The Dodd-Frank Act (DFA) represents the most significant change to financial regulation in the United States in living memory. While full DFA implementation has a way to go, and there remain important uncertainties to be clarified about how it will happen in practice, the industry has made strong progress towards compliance. It has established new market infrastructure and operational processes and has solved numerous complex legal and technical challenges.
While considerable progress has been made in defining and interpreting rules and becoming compliant, a number of major questions about the future shape of the industry remain. It isn’t completely clear what the industry’s future product structure will look like. There is ambiguity, for example, about the extent to which over-the-counter markets will adopt a futures-style model. There are also conflicting views about how the makeup of the industry will evolve, whether there will be further consolidation between organizations or a greater number of smaller, nimble specialists.
Perhaps the biggest unanswered question is: what will be the most successful strategy to compete and win in the new world?
While the answer to this question will only become apparent over the next few years, one thing is already becoming clear: if firms want to move beyond compliance and into optimization, bold thinking will be required in a number of areas. In particular, they should concentrate on being focused, agile and efficient.
Unreflective ‘me-too’ business models are unlikely to survive and thrive in a DFA-defined financial landscape, and it will be critical for most players to double-down on the businesses where they have genuine competitive advantage. They should also be ruthless about exiting those that are currently unsuccessful. ‘Everything everywhere’ will only be a viable strategy for very few, if any: disciplined market participation decisions will be of paramount importance.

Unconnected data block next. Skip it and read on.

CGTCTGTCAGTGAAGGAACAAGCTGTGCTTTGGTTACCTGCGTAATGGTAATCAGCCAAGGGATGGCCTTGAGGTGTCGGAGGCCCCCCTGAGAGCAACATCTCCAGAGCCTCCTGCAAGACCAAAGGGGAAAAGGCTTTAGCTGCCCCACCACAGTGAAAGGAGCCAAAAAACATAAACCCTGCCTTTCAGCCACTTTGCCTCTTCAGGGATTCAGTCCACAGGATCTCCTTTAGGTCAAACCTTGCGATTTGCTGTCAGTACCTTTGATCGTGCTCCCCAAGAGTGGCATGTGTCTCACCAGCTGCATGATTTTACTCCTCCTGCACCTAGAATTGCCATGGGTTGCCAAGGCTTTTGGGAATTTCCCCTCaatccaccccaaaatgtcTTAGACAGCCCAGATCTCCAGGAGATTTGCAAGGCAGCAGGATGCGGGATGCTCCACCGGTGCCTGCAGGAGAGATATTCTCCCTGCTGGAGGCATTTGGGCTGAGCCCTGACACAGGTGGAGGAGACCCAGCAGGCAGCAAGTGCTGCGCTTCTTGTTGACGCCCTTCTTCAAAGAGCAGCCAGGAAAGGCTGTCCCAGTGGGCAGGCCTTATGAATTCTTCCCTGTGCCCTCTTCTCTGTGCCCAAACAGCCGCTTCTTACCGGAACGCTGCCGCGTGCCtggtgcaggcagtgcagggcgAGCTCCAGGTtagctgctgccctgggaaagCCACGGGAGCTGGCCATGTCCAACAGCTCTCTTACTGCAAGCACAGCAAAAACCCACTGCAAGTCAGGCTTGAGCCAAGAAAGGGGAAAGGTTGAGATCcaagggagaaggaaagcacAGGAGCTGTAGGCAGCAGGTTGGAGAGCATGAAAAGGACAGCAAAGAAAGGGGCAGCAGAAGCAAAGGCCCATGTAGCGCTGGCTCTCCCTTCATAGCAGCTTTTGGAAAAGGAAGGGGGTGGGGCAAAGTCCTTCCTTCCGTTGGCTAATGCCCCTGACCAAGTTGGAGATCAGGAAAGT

Where there is not sufficient information to set a long term strategy, firms must be prepared to make pragmatic assumptions in order to keep their momentum. To mitigate the risk of this they should evaluate decisions from a perspective of preserving optionality, so as to be able to respond rapidly to market developments as they arise.
The combination of evolving market structures and increasing capital requirements and overheads mean that profitability in many markets will be lower for the foreseeable future. Operating successfully will therefore require effective cost management and integration between different business lines. In addition, as firms focus on a smaller number of markets, inherited cost structures will need to be addressed.
In this environment, one parallel that springs to mind is the old story about an unhelpful man giving directions – ‘I wouldn’t start from here’. Perhaps, to extend this parallel, it would be an instructive exercise for market participants to think about what a ‘zero-based design’ for their business would look like, and compare this to where they are now and where they are planning to go. In any case, to move beyond compliance and into optimization following DFA, bold thinking will be required.
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